An unnamed man in the town of Montmélian, France, dropped his wallet into a sewer opening in a parking garage and went to retrieve it. He then became stuck, with his head in the pipe and his legs sticking out of the manhole. The man spent the entire night like that until a passer-by called emergency services in the morning. After he was rescued, police figured out what he was doing when it happened. The man didn't have the chance to hide the fact that he had been draining the oil from his car into the the sewer. This is a form of pollution that could bring a fine of up to €76,000 ($97,000) and two years in prison.

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This Just In
Workers in Quebec City Discover Potentially Live Cannonball Dating Back to the French and Indian War
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Lafontaine Inc.

Quebec City is famous today for its old-world European charm, but a construction crew recently discovered a living relic of the city’s military past: a potentially explosive cannonball, dating all the way back to the French and Indian War.

As Smithsonian reports, workers conducting a building excavation in Old Quebec—the city’s historic center—last week unearthed the 200-pound metal ball at the corner of Hamel and Couillard streets. They posed for pictures before contacting municipal authorities, and archaeologist Serge Rouleau was sent in to collect the goods.

Initially, nobody—including Rouleau—knew that the rusty military artifact still posed a threat to city residents. But after the archaeologist toted the cannonball home in a trailer, he noticed a rusty hole through the center of the shell. This made him fear that the projectile was still loaded with gunpowder.

Rouleau contacted the Canadian military, which deployed bomb disposal specialists to collect the cannonball. They moved it to a secure location, where it will reportedly be either neutralized or destroyed. If the cannonball itself can be saved as a historic relic, it might be displayed in a museum.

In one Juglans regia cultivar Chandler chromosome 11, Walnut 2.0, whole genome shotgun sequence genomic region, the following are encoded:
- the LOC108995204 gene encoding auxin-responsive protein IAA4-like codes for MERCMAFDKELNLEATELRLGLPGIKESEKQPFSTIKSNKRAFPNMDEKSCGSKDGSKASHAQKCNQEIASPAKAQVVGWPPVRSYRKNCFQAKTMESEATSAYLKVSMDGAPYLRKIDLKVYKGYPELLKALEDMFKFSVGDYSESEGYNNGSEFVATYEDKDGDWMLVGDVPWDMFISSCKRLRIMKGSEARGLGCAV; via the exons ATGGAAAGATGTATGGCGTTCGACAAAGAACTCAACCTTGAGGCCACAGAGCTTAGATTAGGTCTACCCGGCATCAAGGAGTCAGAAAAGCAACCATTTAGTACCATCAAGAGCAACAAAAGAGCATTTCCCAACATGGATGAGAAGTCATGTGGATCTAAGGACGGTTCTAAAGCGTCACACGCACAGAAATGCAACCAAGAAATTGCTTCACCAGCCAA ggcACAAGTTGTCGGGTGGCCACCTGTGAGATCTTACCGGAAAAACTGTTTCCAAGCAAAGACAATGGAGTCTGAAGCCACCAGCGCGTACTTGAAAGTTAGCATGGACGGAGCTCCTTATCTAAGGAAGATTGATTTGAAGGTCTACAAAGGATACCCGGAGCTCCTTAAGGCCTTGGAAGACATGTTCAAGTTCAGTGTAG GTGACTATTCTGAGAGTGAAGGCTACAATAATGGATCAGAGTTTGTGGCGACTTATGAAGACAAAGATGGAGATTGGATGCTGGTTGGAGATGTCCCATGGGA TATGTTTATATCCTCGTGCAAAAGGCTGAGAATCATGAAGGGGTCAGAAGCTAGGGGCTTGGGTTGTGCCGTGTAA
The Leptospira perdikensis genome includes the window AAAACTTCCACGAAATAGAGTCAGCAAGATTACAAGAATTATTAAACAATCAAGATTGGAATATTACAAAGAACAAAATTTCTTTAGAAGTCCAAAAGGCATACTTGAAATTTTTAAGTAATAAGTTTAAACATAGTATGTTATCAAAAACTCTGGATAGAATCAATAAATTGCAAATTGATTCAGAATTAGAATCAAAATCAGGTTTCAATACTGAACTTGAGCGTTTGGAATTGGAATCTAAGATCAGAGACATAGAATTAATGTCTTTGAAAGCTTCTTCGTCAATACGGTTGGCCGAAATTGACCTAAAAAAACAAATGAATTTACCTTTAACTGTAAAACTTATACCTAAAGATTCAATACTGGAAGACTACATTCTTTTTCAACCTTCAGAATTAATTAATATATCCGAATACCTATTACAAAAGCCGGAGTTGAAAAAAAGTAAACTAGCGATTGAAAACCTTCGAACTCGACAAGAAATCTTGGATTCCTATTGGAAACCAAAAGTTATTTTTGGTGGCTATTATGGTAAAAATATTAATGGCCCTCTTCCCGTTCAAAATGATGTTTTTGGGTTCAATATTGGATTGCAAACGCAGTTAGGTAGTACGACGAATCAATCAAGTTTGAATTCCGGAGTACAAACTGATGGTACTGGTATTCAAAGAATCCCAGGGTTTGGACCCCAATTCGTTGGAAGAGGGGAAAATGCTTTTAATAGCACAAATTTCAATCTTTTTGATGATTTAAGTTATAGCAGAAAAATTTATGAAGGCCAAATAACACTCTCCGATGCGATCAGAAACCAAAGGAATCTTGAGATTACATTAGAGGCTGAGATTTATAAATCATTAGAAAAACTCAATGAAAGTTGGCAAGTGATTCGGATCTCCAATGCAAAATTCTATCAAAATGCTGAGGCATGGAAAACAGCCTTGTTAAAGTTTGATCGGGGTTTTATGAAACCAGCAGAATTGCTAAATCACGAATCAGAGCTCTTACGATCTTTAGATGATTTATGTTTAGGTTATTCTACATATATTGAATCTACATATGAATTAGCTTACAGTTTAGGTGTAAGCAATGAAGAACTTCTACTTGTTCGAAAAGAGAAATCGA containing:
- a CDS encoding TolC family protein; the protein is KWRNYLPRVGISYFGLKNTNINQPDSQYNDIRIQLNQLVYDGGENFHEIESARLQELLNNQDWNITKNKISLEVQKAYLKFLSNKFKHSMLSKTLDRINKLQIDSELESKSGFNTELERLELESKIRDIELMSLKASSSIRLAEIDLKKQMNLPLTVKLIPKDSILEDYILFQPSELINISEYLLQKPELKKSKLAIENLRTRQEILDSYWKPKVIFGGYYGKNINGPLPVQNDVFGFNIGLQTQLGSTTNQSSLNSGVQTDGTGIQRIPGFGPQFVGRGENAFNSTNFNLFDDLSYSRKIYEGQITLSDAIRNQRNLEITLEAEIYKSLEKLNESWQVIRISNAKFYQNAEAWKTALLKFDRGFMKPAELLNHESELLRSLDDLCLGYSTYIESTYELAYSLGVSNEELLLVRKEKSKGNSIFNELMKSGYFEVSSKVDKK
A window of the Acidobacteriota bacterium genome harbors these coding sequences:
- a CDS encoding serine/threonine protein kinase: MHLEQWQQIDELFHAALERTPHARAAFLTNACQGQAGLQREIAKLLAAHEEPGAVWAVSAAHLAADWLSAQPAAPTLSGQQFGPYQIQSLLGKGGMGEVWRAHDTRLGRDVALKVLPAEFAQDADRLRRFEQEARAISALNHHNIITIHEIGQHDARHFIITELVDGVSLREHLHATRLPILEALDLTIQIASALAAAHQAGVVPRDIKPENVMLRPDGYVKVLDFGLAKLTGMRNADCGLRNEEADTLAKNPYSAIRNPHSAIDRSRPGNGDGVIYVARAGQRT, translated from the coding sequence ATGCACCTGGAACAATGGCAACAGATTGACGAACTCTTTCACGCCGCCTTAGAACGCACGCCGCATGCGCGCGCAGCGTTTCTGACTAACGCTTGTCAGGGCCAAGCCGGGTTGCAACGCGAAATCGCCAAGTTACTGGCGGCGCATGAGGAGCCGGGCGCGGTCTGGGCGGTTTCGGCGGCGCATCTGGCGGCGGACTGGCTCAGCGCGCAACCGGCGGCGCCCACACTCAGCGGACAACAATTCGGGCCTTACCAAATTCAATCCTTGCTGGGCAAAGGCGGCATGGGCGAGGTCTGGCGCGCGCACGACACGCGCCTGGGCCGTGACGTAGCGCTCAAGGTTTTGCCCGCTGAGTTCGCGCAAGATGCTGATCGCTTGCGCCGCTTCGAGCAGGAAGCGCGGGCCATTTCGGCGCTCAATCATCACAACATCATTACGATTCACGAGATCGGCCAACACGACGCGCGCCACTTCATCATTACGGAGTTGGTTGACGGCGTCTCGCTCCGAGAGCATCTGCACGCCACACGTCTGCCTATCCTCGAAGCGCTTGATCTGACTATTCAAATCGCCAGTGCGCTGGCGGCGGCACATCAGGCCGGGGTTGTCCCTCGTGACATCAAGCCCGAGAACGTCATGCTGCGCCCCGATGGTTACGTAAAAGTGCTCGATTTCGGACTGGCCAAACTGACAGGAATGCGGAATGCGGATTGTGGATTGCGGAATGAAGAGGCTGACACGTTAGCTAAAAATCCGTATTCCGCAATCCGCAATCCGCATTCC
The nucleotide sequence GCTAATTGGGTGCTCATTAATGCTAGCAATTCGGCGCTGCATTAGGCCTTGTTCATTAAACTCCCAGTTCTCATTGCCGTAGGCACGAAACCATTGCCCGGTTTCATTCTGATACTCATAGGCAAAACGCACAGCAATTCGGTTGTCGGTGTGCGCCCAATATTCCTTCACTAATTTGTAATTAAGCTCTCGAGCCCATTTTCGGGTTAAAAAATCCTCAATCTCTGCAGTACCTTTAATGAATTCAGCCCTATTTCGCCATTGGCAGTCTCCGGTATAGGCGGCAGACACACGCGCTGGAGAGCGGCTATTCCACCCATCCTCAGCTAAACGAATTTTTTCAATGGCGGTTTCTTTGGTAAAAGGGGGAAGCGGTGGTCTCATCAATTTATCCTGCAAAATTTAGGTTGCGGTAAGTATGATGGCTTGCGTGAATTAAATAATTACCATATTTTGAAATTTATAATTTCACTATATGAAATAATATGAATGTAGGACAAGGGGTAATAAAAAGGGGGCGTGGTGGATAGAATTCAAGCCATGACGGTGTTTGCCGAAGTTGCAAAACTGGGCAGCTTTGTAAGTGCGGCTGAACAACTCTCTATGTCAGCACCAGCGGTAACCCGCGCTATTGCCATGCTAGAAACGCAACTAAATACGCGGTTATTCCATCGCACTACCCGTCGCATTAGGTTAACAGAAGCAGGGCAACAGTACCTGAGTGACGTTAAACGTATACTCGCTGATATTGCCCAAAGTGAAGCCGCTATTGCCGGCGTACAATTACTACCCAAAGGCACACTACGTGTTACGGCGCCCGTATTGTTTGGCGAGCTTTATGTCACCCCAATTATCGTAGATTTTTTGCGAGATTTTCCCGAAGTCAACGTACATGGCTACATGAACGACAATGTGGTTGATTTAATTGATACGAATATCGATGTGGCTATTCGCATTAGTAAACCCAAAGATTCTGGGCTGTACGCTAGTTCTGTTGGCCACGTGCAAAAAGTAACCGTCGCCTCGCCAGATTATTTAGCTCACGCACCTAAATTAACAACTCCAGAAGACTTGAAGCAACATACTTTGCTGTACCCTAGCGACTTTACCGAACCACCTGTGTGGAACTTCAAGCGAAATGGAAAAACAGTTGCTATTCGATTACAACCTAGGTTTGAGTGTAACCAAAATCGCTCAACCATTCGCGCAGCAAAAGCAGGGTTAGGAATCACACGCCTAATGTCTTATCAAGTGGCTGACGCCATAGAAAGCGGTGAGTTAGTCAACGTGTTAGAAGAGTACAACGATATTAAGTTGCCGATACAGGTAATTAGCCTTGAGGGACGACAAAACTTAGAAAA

“With time, humidity got into its interior and reduced its potential for exploding, but there’s still a danger,” munitions technician Sylvain Trudel told the CBC. “Old munitions like this are hard to predict … You never know to what point the chemicals inside have degraded.”

Experts believe that the cannonball was fired at Quebec City from Lévis, across the St. Lawrence River, during the Battle of the Plains of Abraham. This battle occurred on September 13, 1759, during the French and Indian War, when invading British troops defeated French forces in a key battle just outside Quebec City. Ultimately, the clash helped lead to Quebec’s surrender.

[h/t Smithsonian]

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Weird
Sponge-Like Debris Is Washing Up on France’s Beaches, and No One Knows What It Is
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The shores of northern France are normally a picturesque spot for a barefoot stroll. That was until mid-July of this year, when walking down the beach without stepping on a spongy, yellow blob became impossible. As Gizmodo reports, foam-like objects washed up by the tide have covered close to 20 miles of French coastline over the course of a few days.

Unlike the boulder-sized "fatbergs" sometimes found on the beaches of Britain or the snowballs that crowded Siberian beaches last November, the spongy invasion has no known source. Experts have ruled out both organic sponges found in the ocean and polyurethane foam made by people. Jonathan Hénicart, president of Sea-Mer, a French nonprofit that fights beach pollution, told La Voix du Nord, "When you touch it, it's a bit greasy. It's brittle but not easily crumbled. It has no specific odor […] We do not know if it's toxic [so] it should not be touched."

The northern coast of France borders the English Channel, a waterway that welcomes hundreds of commercial ships every day. Strange cargo is constantly falling overboard and washing up on shore. Since the sponges resemble nothing found in nature or an artificial material that's commonly known, it's possible they're a combination of both. They could be a type of foam, for instance, made out of seawater and air bound together with a substance like soap or fertilizer.

Experts won't be able to verify what the mess is made of until the Cedre Association, an organization that studies hydrocarbon pollution, analyzes samples collected from the beach. That process should take about a week. In the meantime, French officials are working to clear the coastline while assuring the public the phenomenon doesn't pose a threat to their health. Nonetheless, beachgoers in northern France should think twice before kicking off their flip-flops.

[h/t Gizmodo]